Thirty people are going to help us deliver these precious babies who are not expected to survive.
What I won’t say out loud during all of this but think of all the time is: are we doing everything we can. Should we go to a different hospital, get a second opinion, choose a different birth plan, google more, ask different questions. Definitely not google more.
I know God has the answers to the things we do not know and His ultimate plan is greater than ours. But these doctors, wow these doctors. They are so good to us.
So are all of you! Please keep our precious babies in your prayers. It’s the hardest thing we may ever walk through and we are doing it fully aware of God’s great love for us, the strength He gives us and all of your prayers.
Thanks you guys. Lots of love.
-Emily & Tom
When you have a high risk pregnancy like ours- carrying two babies with a fatal diagnosis, the idea of false hope is something other people think you should avoid. Just don’t have false hope they say.
But our hope is not false.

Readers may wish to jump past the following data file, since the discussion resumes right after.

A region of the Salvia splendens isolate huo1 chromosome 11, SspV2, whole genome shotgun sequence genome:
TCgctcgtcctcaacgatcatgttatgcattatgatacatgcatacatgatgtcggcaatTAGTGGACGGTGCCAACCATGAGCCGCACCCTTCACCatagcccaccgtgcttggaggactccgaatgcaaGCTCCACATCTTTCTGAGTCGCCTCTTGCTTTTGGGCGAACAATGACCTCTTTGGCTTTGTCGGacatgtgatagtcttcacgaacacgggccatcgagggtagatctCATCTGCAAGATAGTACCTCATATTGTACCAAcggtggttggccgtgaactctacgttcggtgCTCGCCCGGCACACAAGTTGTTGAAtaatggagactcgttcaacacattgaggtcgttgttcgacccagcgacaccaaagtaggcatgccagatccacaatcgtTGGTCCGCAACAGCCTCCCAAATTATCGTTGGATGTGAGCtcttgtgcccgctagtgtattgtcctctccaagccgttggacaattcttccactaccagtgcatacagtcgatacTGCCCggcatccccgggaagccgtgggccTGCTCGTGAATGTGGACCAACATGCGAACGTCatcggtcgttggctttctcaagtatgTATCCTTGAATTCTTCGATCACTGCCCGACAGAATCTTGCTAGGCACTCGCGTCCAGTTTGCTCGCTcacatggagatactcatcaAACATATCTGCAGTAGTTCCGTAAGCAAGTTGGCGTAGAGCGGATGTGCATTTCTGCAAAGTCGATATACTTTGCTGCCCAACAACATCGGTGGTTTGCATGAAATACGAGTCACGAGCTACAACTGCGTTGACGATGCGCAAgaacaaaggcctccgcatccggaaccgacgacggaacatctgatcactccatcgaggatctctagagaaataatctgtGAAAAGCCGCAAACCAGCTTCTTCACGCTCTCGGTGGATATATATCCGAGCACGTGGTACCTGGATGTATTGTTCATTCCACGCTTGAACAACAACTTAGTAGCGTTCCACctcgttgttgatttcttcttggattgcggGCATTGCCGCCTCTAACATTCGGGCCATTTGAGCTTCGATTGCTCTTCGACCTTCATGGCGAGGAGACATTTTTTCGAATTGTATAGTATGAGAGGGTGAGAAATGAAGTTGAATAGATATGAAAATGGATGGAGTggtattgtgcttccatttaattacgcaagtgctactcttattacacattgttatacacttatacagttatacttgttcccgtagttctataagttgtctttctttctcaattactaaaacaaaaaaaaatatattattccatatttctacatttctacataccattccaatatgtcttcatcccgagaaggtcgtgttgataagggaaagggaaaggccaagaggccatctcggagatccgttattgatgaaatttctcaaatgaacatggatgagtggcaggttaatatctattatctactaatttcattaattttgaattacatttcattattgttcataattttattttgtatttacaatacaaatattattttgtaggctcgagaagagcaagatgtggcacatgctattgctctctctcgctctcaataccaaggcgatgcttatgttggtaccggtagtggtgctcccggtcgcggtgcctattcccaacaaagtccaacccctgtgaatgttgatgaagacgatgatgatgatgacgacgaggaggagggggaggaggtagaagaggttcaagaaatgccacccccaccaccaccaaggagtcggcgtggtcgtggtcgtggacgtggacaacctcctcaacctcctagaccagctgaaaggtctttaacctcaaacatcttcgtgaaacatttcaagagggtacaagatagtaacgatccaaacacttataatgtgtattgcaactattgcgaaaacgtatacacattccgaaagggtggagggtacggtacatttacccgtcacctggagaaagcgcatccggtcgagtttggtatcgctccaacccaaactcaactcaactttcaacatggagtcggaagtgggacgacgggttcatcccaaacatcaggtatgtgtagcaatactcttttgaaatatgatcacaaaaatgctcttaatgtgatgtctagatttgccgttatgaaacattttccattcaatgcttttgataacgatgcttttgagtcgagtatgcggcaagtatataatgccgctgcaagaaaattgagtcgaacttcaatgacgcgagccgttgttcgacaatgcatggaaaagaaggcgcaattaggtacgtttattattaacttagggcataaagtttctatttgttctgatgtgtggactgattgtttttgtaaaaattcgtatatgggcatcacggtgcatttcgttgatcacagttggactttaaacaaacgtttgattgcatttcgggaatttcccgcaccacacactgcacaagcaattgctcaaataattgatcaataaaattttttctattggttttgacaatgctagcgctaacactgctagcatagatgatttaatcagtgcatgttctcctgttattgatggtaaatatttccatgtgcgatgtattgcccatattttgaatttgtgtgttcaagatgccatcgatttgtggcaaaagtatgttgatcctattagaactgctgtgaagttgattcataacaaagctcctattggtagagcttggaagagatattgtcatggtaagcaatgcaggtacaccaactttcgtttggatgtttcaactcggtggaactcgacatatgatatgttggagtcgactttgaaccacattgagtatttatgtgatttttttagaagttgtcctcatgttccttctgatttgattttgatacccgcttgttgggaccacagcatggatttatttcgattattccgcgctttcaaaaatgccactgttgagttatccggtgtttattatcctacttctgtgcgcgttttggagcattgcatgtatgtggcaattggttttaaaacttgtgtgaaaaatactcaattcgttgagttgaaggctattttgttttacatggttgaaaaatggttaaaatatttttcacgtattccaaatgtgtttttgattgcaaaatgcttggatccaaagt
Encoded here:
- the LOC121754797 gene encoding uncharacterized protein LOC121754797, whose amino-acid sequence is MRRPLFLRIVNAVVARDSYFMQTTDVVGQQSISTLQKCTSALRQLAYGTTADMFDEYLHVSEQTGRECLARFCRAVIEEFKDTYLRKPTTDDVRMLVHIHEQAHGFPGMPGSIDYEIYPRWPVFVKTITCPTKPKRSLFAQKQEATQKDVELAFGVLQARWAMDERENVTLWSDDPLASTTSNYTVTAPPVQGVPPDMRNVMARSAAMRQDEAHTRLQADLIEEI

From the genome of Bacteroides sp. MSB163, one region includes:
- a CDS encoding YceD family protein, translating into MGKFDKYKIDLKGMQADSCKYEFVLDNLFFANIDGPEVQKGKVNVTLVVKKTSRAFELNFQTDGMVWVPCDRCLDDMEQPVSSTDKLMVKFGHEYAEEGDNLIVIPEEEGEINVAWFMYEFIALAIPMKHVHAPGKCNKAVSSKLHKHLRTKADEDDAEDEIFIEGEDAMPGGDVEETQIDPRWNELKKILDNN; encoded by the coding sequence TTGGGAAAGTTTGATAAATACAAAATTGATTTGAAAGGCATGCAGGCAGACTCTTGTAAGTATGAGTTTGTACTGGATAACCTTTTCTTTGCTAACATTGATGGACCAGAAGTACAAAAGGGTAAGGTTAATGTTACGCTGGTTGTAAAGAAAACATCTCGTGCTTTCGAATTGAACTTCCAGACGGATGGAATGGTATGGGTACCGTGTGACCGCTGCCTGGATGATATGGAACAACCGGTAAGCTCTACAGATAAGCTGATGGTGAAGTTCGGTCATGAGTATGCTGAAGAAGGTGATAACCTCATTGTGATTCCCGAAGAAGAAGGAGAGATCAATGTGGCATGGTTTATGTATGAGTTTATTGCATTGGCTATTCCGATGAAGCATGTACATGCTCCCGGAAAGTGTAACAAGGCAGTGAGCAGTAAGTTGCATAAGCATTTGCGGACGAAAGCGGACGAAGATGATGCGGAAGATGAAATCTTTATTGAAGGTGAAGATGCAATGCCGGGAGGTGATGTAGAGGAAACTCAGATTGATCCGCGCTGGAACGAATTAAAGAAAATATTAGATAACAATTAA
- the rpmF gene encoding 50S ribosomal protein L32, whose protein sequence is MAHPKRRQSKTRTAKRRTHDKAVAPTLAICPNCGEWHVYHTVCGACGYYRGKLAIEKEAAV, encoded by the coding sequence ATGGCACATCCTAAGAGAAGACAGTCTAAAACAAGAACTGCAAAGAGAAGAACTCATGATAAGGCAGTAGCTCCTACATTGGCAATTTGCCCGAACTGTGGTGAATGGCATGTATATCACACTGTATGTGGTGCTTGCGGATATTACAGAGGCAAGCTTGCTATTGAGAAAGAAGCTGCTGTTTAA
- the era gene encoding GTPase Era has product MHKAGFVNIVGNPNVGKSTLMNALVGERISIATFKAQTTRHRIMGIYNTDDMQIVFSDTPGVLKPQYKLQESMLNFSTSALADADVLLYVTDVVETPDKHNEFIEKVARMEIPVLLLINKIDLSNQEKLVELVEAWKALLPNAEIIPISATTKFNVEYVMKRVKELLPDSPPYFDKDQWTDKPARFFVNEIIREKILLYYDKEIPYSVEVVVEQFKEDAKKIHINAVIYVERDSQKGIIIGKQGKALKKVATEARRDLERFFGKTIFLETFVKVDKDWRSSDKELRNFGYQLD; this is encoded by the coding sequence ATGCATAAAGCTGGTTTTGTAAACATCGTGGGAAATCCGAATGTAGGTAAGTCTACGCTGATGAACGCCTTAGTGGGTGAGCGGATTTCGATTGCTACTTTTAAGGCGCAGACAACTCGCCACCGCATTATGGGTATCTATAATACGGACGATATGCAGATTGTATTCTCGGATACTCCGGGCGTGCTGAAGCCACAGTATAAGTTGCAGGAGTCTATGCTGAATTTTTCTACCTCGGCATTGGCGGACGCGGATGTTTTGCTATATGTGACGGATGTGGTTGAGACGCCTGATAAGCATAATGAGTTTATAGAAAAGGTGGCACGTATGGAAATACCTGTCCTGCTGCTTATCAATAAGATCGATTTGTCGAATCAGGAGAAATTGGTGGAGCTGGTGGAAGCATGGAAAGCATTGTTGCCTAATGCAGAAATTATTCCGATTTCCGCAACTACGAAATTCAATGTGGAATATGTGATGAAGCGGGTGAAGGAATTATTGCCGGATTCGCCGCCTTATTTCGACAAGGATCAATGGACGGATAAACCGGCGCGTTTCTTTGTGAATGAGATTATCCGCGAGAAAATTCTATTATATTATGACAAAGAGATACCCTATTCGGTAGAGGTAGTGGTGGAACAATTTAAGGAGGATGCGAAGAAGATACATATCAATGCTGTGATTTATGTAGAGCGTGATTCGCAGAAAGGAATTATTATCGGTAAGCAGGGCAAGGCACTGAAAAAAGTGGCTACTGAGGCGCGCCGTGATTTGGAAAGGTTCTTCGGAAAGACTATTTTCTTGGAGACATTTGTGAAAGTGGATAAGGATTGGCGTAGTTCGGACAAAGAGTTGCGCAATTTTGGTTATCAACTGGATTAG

The first time I heard it, the person I was talking to sighed and said:
“I just hope you and Tom don’t have false hope” I just said “oh, no- we don’t…” and stumbled through the rest of my explanation.
I hung up and stared at the phone.
We do have hope. We have tremendous, peace-giving hope.
Until recently, I have only been talking about the hope I have for my babies with other christians.It’s way easier to talk about hope with people who know the hope you are talking about. Like friends from church or the group of moms I meet with for Mops. And of course with Tom. Definitely not our doctors. How sad to be seen as the parents with false hope.
But in real life, I am asked why I would carry babies with a fatal diagnosis- if that is a wise decision. In real life people don’t know the hope we have and they feel so sorry for us.
In the space in conversation that sometimes feels enormous, I don’t say anything about hope because I don’t want our hope to be perceived as false.